Objective: The objective of this study was to assess the cost attributable to lost productivity from arthritis and the association between the degree of loss and demographic, disease-related, occupational, and psychosocial variables for people.
Methods: In a prospective study, 383 employed individuals with arthritis were recruited from southwestern Ontario, Canada. Respondents completed structured questionnaires assessing demographic, disease-related, workplace, and psychosocial variables as well as employment-related transitions at 2 time points 18 months apart. Indirect costs resulting from arthritis-related absences, reduced performance, decreased work hours, job change, and work disability were estimated. A proportional odds model was used to assess the impact of the various variables on lost productivity.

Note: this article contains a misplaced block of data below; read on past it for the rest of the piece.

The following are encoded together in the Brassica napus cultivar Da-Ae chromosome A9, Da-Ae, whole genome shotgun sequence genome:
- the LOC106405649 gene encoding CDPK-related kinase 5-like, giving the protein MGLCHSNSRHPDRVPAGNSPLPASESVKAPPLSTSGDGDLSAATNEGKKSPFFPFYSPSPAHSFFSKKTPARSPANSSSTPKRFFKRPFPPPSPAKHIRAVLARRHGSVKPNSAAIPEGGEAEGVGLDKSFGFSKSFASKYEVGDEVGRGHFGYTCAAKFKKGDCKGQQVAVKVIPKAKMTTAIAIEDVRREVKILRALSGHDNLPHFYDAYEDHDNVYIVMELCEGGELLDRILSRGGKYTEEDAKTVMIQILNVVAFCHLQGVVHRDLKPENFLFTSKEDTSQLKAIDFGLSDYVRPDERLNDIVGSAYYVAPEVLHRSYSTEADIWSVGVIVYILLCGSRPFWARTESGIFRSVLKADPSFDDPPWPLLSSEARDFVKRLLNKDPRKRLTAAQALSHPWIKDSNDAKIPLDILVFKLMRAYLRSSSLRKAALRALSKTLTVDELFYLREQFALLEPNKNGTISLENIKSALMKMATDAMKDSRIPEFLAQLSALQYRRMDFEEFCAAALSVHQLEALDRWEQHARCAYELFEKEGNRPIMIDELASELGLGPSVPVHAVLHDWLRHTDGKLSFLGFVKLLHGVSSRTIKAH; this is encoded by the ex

Results: The average cost attributable to arthritis was CAN Dollars 11,553(Dollars CAN = 0.75 Dollars US) per person per year. The largest component of the loss was the result of reduced performance at work, which accounted for 41% (Dollars 4724) of the total loss. This was followed by wage loss resulting from stopping working or changing jobs, which comprised 37% (Dollars 4309) of the total. Another 12% (Dollars 1398) and 10% (Dollars 1121) of the loss were the result of the decrease in hours of work and absenteeism, respectively. Four variables were associated with the productivity loss: greater symptom severity (odds ratio [OR] = 1.11), low or medium control over the work schedule (OR = 0.55 and 0.60, respectively), greater workspace limitation (OR = 1.10), and higher depression (OR = 1.04).
Conclusions: Indirect arthritis-related costs are substantial. Our results show that not only the disease itself, but also psychosocial and work-related factors affect the magnitude of the costs.